With thanks to Heather who pointed me to the legend of St Kevin And The Blackbird. Here’s the mighty Seamus Heaney reading his poem about the same … “a prayer his body makes entirely …”
There’s much in this that resonates with my diggings and delvings at the moment for WIND RESISTANCE. Birds, of course! And also: the qualities (and imaginative and ethical power) of myth; human connectedness to other creatures; the meaning of compassion; the concept of sanctuary (both in terms of Kevin’s historic life as a hermit and his body – in this tale – as a sanctuary for another life); suffering and love and how they elide.
image by Michael Cook @hallowedart
St Kevin and the Blackbird (1996)
And then there was St Kevin and the blackbird.
The saint is kneeling, arms stretched out, inside
His cell, but the cell is narrow, so
One turned-up palm is out the window, stiff
As a crossbeam, when a blackbird lands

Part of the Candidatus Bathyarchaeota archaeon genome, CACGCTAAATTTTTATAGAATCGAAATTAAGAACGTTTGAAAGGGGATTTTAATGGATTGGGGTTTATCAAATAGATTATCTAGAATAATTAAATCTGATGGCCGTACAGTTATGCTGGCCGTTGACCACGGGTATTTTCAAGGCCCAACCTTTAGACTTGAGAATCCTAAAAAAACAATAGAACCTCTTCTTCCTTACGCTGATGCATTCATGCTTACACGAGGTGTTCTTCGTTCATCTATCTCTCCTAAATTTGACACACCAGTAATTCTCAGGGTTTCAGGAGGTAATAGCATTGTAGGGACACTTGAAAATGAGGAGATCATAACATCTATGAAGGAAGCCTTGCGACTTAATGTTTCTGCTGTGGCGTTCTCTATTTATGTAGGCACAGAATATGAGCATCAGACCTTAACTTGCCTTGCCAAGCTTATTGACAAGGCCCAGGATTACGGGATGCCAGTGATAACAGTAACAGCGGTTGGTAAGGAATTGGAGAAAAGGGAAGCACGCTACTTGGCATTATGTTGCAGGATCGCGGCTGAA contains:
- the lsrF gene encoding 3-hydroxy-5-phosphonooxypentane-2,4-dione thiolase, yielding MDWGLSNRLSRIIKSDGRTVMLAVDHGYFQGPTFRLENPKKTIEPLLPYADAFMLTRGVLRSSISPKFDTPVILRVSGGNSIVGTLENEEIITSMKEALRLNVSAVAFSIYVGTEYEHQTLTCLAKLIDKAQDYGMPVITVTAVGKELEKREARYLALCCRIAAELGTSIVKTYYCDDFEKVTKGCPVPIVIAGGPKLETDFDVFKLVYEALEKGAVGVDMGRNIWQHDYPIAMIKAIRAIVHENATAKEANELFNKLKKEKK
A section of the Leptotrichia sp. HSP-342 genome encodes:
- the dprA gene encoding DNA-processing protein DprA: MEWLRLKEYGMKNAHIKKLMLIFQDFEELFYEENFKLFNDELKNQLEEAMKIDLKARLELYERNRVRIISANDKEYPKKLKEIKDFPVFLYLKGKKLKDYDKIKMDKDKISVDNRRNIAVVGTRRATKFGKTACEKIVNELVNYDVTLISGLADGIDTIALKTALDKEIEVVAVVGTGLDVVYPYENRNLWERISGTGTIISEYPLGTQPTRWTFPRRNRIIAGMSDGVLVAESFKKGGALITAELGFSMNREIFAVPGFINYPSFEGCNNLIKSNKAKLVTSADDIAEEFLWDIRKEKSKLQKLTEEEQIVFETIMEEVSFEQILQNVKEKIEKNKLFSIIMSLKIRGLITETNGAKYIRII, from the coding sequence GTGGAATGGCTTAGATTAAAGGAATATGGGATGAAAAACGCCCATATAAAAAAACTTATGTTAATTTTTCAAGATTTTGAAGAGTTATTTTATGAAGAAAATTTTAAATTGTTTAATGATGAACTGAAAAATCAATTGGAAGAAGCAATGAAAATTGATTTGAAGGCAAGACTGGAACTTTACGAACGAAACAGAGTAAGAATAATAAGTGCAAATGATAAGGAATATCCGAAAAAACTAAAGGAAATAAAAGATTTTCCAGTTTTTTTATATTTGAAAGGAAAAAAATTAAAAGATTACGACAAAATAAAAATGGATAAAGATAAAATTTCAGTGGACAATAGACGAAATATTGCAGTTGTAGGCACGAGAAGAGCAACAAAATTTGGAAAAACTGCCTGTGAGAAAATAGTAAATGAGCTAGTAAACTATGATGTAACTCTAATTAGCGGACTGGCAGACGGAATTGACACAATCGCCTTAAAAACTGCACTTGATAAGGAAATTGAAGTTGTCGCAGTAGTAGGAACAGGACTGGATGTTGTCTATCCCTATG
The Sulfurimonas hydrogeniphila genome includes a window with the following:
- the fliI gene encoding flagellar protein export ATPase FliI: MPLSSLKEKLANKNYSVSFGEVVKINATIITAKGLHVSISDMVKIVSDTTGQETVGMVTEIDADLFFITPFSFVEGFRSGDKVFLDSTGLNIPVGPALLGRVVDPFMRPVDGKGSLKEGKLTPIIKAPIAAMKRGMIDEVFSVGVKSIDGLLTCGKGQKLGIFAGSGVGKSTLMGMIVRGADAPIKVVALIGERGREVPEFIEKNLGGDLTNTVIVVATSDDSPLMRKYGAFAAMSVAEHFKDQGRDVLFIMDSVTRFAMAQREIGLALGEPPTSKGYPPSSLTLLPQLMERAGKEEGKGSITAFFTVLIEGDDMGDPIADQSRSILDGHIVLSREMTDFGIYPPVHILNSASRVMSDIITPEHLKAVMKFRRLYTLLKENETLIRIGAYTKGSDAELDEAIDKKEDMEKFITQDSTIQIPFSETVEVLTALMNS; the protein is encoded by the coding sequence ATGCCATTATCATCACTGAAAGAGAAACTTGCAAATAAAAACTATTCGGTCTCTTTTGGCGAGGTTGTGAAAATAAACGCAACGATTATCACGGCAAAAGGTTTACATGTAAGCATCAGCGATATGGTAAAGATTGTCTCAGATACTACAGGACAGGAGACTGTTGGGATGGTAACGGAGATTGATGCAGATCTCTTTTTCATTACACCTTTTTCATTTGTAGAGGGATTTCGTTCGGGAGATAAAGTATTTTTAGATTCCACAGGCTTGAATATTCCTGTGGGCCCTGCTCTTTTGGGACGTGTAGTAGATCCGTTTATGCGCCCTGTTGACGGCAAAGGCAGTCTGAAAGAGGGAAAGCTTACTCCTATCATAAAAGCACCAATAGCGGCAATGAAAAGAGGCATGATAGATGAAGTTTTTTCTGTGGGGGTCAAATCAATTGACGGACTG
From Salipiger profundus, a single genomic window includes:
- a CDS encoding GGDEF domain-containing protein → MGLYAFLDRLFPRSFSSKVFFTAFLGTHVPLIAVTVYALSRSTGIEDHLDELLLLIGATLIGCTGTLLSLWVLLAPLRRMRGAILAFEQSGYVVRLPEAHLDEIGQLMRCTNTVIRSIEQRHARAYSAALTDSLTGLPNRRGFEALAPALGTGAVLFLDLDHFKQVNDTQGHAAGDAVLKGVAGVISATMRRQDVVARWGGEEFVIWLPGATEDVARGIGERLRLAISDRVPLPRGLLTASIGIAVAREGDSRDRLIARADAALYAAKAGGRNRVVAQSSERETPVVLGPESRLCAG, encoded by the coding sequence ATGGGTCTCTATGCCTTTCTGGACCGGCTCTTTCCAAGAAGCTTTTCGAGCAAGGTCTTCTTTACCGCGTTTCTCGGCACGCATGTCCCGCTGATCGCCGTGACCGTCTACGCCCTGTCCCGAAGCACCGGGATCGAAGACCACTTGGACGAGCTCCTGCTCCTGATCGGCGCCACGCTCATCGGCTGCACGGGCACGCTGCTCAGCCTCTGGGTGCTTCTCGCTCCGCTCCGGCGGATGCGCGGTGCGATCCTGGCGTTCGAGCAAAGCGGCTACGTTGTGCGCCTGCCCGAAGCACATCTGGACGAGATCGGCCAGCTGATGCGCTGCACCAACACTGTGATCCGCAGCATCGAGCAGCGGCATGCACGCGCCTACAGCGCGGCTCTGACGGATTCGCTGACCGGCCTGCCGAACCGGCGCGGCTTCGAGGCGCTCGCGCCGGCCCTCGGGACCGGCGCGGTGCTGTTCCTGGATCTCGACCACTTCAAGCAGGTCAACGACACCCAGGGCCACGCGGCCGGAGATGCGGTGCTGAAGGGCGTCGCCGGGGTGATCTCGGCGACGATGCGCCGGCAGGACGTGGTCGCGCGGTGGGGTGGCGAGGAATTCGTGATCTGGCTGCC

And lays in it and settles down to nest.
Kevin feels the warm eggs, the small breast, the tucked
Neat head and claws and, finding himself linked
Into the network of eternal life,
Is moved to pity: now he must hold his hand
Like a branch out in the sun and rain for weeks
Until the young are hatched and fledged and flown.
And since the whole thing’s imagined anyhow,
Imagine being Kevin. Which is he?
Self-forgetful or in agony all the time
From the neck on out down through his hurting forearms?
Are his fingers sleeping? Does he still feel his knees?
Or has the shut-eyed blank of underearth
Crept up through him? Is there distance in his head?
Alone and mirrored clear in love’s deep river,
‘To labour and not to seek reward,’ he prays,
A prayer his body makes entirely
For he has forgotten self, forgotten bird
And on the riverbank forgotten the river’s name.